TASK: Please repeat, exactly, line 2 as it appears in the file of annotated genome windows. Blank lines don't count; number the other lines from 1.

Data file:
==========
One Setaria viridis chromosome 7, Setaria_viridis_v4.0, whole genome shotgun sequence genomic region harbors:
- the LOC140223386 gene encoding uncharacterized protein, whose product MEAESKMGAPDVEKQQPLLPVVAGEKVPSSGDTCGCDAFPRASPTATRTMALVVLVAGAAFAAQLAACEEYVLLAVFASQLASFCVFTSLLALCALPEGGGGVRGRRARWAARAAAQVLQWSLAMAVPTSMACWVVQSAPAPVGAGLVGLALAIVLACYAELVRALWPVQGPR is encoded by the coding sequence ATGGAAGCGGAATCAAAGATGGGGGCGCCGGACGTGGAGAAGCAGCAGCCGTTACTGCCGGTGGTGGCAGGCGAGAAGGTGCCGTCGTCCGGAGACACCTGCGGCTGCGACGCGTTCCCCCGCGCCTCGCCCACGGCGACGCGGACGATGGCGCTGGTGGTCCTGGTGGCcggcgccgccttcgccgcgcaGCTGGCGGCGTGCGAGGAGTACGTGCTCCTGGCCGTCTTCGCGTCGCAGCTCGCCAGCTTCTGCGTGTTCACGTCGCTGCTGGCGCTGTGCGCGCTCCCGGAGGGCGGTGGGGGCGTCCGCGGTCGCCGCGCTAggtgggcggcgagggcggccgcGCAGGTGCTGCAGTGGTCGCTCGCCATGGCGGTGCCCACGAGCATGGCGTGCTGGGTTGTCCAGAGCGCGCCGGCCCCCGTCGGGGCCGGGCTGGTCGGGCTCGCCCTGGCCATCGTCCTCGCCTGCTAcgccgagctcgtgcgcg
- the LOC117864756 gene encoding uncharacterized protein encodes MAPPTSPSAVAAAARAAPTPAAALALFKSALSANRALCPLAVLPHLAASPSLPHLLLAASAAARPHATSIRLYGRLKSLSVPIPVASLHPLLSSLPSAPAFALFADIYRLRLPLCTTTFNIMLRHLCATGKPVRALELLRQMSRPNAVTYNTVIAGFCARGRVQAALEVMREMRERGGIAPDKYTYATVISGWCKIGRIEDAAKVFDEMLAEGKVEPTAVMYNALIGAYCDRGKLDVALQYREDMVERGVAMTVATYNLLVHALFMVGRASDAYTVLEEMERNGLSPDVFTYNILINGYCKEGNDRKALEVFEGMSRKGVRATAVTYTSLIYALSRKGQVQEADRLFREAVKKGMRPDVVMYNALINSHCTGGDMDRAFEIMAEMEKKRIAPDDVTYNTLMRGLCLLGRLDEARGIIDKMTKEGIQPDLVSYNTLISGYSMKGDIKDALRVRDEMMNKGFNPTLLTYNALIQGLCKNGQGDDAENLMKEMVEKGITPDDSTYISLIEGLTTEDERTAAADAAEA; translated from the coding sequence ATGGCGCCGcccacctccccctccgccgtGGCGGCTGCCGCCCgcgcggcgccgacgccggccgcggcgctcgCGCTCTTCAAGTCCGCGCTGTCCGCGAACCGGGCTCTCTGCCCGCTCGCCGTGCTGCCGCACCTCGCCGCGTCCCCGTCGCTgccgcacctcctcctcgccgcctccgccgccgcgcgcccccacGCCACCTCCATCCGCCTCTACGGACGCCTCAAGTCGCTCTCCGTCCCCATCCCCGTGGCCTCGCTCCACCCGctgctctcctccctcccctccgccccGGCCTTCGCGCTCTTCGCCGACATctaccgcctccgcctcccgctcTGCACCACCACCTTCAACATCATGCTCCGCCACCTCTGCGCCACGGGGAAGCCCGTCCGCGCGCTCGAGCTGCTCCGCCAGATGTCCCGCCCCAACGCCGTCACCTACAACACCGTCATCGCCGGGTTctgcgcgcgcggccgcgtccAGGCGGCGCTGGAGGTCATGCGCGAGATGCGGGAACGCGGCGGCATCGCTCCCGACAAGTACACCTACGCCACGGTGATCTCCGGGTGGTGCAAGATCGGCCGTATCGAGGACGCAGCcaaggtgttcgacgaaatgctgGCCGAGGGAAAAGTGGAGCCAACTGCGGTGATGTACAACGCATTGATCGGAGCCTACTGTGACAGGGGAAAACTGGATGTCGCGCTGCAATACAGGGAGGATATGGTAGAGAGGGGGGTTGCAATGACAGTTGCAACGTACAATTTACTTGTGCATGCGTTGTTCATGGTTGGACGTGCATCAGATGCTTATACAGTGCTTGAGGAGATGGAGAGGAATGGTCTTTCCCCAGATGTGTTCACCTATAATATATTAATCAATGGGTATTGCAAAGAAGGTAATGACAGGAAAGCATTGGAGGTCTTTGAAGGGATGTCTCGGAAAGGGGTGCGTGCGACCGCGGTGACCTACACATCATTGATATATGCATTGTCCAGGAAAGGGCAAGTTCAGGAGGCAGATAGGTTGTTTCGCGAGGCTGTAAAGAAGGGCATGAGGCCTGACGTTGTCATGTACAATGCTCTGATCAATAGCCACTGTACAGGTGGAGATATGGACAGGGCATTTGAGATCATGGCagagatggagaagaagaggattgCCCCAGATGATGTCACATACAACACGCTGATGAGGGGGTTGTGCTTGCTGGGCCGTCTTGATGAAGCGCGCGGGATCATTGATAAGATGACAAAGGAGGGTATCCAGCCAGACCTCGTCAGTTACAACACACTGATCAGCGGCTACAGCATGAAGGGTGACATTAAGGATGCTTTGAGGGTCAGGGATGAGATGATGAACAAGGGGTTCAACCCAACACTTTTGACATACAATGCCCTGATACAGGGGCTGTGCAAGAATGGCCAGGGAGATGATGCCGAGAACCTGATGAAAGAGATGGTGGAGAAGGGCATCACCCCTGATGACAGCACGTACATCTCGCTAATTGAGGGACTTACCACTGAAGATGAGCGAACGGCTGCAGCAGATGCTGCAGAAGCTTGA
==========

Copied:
- the LOC140223386 gene encoding uncharacterized protein, whose product MEAESKMGAPDVEKQQPLLPVVAGEKVPSSGDTCGCDAFPRASPTATRTMALVVLVAGAAFAAQLAACEEYVLLAVFASQLASFCVFTSLLALCALPEGGGGVRGRRARWAARAAAQVLQWSLAMAVPTSMACWVVQSAPAPVGAGLVGLALAIVLACYAELVRALWPVQGPR is encoded by the coding sequence ATGGAAGCGGAATCAAAGATGGGGGCGCCGGACGTGGAGAAGCAGCAGCCGTTACTGCCGGTGGTGGCAGGCGAGAAGGTGCCGTCGTCCGGAGACACCTGCGGCTGCGACGCGTTCCCCCGCGCCTCGCCCACGGCGACGCGGACGATGGCGCTGGTGGTCCTGGTGGCcggcgccgccttcgccgcgcaGCTGGCGGCGTGCGAGGAGTACGTGCTCCTGGCCGTCTTCGCGTCGCAGCTCGCCAGCTTCTGCGTGTTCACGTCGCTGCTGGCGCTGTGCGCGCTCCCGGAGGGCGGTGGGGGCGTCCGCGGTCGCCGCGCTAggtgggcggcgagggcggccgcGCAGGTGCTGCAGTGGTCGCTCGCCATGGCGGTGCCCACGAGCATGGCGTGCTGGGTTGTCCAGAGCGCGCCGGCCCCCGTCGGGGCCGGGCTGGTCGGGCTCGCCCTGGCCATCGTCCTCGCCTGCTAcgccgagctcgtgcgcg